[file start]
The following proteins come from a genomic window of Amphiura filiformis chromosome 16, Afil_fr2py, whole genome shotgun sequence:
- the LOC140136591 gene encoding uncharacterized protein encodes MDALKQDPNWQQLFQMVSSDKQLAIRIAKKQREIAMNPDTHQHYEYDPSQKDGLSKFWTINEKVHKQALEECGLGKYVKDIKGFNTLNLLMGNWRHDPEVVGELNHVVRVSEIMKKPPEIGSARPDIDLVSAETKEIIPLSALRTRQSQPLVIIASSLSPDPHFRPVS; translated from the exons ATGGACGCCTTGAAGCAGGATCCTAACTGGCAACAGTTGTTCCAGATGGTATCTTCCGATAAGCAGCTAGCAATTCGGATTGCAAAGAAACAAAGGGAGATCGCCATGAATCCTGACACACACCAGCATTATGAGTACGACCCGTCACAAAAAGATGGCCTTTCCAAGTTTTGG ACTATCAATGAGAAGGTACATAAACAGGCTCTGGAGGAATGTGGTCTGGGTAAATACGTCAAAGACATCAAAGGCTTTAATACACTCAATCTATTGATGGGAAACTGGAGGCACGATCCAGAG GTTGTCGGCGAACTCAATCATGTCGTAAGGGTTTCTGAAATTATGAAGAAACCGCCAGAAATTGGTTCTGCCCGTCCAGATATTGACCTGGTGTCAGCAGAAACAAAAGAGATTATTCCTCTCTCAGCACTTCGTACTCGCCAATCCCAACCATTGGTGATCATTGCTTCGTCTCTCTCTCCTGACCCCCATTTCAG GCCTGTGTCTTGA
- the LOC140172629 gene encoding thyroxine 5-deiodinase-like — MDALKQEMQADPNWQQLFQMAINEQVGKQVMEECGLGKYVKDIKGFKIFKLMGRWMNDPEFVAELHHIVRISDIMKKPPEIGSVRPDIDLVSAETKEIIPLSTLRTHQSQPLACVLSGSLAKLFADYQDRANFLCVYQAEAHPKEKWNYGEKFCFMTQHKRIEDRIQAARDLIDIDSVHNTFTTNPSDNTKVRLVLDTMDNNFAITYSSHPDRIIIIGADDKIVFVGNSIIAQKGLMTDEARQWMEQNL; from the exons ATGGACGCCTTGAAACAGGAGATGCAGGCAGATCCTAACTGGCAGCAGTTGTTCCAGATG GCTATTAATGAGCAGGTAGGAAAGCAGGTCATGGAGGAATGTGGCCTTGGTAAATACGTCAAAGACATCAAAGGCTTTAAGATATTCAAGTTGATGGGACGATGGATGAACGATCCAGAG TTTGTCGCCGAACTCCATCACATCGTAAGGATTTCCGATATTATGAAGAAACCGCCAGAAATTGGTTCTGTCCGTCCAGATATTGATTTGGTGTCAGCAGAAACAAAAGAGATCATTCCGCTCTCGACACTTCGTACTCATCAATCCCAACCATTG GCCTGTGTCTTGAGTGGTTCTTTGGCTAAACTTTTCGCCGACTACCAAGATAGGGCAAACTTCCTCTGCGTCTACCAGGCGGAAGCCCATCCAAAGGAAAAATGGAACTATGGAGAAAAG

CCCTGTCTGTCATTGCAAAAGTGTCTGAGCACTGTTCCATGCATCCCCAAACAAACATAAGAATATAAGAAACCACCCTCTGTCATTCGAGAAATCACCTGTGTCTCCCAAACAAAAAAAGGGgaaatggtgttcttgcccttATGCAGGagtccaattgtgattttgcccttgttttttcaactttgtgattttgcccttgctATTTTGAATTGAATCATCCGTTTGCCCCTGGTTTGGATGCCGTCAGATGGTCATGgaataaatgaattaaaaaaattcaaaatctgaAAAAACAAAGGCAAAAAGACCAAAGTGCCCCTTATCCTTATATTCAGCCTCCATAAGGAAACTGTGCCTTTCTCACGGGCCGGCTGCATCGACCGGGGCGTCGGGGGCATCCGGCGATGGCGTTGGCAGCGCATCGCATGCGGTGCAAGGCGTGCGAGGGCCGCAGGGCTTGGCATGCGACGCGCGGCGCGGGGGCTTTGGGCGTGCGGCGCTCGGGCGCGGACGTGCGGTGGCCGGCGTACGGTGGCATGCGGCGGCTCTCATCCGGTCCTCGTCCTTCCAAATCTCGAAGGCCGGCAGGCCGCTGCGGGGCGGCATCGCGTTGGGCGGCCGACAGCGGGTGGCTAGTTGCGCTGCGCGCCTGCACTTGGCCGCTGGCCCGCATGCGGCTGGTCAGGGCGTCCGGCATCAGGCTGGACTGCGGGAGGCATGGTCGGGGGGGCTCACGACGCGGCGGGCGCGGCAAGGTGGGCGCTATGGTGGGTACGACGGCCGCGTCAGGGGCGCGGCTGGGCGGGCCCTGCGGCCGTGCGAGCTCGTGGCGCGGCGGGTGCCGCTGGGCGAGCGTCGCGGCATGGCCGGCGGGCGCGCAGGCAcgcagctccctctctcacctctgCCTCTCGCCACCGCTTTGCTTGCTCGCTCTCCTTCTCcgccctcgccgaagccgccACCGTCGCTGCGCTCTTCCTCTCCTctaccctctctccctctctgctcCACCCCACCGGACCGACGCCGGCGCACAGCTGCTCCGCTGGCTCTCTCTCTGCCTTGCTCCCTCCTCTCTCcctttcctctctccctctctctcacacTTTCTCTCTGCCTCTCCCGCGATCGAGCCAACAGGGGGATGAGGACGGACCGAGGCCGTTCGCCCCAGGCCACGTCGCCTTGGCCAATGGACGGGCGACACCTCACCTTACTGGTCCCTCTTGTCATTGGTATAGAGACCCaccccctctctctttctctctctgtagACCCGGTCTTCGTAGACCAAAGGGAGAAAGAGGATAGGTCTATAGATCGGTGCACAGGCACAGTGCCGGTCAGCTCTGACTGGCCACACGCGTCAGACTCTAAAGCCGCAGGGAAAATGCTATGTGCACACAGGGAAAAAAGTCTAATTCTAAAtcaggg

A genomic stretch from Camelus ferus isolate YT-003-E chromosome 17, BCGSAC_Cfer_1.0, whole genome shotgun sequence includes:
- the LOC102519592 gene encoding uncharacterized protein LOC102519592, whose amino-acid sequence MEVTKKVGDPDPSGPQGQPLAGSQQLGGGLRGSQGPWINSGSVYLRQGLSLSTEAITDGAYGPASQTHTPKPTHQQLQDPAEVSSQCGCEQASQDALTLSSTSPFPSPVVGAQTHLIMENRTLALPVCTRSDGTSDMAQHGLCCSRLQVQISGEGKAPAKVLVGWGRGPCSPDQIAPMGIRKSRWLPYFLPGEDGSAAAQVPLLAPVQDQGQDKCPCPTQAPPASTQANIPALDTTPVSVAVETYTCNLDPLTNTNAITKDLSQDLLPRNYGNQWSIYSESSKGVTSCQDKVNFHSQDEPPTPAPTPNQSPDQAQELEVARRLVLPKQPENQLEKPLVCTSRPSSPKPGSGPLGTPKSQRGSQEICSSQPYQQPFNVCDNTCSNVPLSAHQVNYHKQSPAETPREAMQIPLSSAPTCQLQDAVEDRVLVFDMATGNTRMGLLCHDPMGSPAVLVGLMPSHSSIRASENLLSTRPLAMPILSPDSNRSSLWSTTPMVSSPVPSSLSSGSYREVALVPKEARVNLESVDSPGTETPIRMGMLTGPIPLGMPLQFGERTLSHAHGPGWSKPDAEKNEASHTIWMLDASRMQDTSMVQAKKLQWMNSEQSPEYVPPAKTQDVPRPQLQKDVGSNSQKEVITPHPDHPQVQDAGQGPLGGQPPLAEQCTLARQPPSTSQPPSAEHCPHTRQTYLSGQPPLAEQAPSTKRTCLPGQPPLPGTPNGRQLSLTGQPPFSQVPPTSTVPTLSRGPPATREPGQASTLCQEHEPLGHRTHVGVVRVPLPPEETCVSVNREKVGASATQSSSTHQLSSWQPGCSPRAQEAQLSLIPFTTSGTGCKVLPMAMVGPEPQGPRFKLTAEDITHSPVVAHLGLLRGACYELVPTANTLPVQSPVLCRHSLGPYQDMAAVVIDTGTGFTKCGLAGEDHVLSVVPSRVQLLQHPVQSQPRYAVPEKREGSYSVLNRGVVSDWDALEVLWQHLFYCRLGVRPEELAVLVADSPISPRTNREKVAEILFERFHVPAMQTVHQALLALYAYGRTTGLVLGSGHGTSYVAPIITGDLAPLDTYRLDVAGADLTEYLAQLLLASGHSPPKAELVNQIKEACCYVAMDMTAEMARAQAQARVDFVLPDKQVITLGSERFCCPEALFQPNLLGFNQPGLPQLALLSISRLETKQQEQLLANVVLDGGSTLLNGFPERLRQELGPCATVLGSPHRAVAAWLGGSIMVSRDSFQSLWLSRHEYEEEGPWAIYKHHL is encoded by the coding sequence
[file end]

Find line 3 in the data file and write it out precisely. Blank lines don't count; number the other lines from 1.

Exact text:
- the LOC140172629 gene encoding thyroxine 5-deiodinase-like — MDALKQEMQADPNWQQLFQMAINEQVGKQVMEECGLGKYVKDIKGFKIFKLMGRWMNDPEFVAELHHIVRISDIMKKPPEIGSVRPDIDLVSAETKEIIPLSTLRTHQSQPLACVLSGSLAKLFADYQDRANFLCVYQAEAHPKEKWNYGEKFCFMTQHKRIEDRIQAARDLIDIDSVHNTFTTNPSDNTKVRLVLDTMDNNFAITYSSHPDRIIIIGADDKIVFVGNSIIAQKGLMTDEARQWMEQNL; from the exons ATGGACGCCTTGAAACAGGAGATGCAGGCAGATCCTAACTGGCAGCAGTTGTTCCAGATG GCTATTAATGAGCAGGTAGGAAAGCAGGTCATGGAGGAATGTGGCCTTGGTAAATACGTCAAAGACATCAAAGGCTTTAAGATATTCAAGTTGATGGGACGATGGATGAACGATCCAGAG TTTGTCGCCGAACTCCATCACATCGTAAGGATTTCCGATATTATGAAGAAACCGCCAGAAATTGGTTCTGTCCGTCCAGATATTGATTTGGTGTCAGCAGAAACAAAAGAGATCATTCCGCTCTCGACACTTCGTACTCATCAATCCCAACCATTG GCCTGTGTCTTGAGTGGTTCTTTGGCTAAACTTTTCGCCGACTACCAAGATAGGGCAAACTTCCTCTGCGTCTACCAGGCGGAAGCCCATCCAAAGGAAAAATGGAACTATGGAGAAAAG